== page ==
By Oluwatomike Adeboyejo
Students from this university banded together to stand against President Donald Trump’s proposal to cut United Nations funding in the 2017-18 fiscal year.
“We think it’s important that people feel compelled to take some sort of action, whether that being writing to representatives, having an in-district meeting or even just posting something on social media supporting the U.N. because this is the time elected officials are going to listen to their constitutions,” said Bailey Dinman, president of the United Nations Association, Maryland Chapter.
This university’s student branch representing the U.N. hosted an event called “A Fight for U.N. Funding” April 12. The advocacy event was created to educate students about the implications of President Trump’s proposal to cut funding from the U.N. in the 2017-18 fiscal year budget.
“When we heard the news that this administration was planning on making huge cuts to the United Nations, it really concerned us,” said Aaron Dane, vice president of Maryland’s chapter of the U.N. Association. “Organizations like the United Nations … invest deeply into the lives of millions of people who don’t have the resources that we have here in the United States.”
Trump’s intentions to defund the U.N. will impact programs geared toward improving education, maternal needs and climate change in developing countries. Over 200 million people depend on the U.N. and its affiliate programs to deliver humanitarian aid, protect human rights and keep peace in their country.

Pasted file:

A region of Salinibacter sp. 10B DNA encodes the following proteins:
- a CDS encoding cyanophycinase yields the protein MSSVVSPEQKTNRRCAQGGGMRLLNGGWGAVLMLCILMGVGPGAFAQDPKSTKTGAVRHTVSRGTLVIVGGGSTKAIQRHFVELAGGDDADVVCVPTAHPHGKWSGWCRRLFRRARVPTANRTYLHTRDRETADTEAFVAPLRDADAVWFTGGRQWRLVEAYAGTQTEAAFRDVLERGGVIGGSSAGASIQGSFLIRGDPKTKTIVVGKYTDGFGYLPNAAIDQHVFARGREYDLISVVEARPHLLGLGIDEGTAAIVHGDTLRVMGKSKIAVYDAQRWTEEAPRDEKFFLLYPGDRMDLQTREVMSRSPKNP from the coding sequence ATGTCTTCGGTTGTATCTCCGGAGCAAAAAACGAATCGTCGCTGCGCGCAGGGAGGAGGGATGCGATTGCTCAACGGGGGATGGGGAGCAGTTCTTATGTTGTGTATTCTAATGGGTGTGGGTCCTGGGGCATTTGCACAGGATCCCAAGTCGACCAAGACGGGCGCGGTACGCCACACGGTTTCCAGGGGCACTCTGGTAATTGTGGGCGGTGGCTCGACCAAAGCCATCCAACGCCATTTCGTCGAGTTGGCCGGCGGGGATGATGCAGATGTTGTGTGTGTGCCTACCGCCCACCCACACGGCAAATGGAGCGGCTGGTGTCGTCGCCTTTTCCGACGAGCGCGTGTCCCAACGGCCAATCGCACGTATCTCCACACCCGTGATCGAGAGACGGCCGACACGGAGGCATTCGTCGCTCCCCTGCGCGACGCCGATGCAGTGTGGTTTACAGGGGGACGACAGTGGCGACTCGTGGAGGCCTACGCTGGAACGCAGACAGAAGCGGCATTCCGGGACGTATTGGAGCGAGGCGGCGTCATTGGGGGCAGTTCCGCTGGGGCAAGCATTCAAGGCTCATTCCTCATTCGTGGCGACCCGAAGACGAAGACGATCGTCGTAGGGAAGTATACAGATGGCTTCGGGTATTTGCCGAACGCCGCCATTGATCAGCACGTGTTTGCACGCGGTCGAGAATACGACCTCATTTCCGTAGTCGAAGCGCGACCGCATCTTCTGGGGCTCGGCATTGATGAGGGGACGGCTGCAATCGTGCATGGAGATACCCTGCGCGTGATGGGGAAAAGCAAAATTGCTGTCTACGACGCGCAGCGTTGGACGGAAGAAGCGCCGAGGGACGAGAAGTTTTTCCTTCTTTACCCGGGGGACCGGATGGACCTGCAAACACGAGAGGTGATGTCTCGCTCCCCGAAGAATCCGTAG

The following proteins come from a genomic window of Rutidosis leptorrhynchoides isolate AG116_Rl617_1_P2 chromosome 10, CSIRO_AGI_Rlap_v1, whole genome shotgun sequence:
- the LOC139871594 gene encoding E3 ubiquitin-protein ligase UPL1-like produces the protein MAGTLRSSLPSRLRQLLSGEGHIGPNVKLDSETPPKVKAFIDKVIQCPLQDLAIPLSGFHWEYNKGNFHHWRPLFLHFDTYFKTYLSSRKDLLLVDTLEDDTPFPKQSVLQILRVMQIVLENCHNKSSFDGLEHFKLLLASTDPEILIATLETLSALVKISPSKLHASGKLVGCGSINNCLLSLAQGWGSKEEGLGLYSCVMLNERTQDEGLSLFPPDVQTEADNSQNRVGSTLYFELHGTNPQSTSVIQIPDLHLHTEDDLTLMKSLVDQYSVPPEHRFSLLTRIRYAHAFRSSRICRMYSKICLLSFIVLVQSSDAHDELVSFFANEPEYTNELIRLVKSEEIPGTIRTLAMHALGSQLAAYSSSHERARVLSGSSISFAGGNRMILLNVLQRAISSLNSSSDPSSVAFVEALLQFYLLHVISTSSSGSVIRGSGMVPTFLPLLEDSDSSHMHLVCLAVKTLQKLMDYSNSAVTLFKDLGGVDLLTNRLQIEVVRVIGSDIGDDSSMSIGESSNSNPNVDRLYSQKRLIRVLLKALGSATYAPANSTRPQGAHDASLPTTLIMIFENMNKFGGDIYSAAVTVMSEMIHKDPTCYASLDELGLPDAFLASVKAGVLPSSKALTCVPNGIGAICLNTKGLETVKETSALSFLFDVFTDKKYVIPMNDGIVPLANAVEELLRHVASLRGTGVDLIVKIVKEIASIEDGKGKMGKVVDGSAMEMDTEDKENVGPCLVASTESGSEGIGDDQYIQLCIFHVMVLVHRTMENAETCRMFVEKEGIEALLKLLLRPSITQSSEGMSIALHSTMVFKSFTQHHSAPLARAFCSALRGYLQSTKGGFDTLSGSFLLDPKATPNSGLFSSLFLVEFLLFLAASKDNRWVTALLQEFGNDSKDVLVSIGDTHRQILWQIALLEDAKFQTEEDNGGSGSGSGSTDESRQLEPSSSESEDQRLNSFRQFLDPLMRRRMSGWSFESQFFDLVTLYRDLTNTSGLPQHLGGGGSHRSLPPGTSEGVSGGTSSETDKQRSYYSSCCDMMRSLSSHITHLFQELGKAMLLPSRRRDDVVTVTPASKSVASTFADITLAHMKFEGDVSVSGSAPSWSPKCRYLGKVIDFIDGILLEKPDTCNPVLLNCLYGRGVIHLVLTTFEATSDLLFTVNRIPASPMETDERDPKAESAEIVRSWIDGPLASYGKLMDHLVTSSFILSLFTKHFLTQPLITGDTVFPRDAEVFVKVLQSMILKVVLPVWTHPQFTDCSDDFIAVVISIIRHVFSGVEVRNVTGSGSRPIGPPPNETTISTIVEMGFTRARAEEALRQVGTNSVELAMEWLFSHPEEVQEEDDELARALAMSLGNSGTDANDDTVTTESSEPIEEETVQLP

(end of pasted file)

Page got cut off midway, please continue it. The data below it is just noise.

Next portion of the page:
“[The U.N. gives people] the right to raise a family that is not threatened by violence and [government instability], the right to get an education and the right to participate in their community,” Dane said.
The U.S. position as a top contributor to the U.N. has played a vital role in ensuring the U.S. remains a leading world power. The federal budget dedicated 0.1 percent of funding to the U.N., according to the Better World Campaign.
Financial support allows the U.S. to remain a major player in shaping the development of over 150 countries, according to the U.N. This has allowed the U.S. to influence the mandates of the U.N. and encourage the core principals of U.S. objectives to flourish. Trump’s actions can potentially affect how the world perceives America’s foreign policy concerns and needs.
“I do not think the administration is thinking long-term. I think they are thinking short term,” said senior public health major Priti Rayamajha. “If we are not supporting third world countries, it could come back and bite us.”
The budget is not expected to pass until October. This university’s student branch of the U.N. Association intends to encourage and educate students about the implications Trump’s proposal budget would have if passed. Members of the organization hope students will speak up against the proposal and help influence Congress to cut spending in a different way.
“Trump is taking away the means developing nations have to establish organizations that help the community to function and sustain itself,” said Omar Joyce, a junior letters and sciences major. “There are definitely other ways to revise the budget. This isn’t the way.”
Featured Photo Credit: Courtesy of WikiCommons.
Oluwatomike Adeboyejo is a junior journalism major and can be reached at firstname.lastname@example.org.
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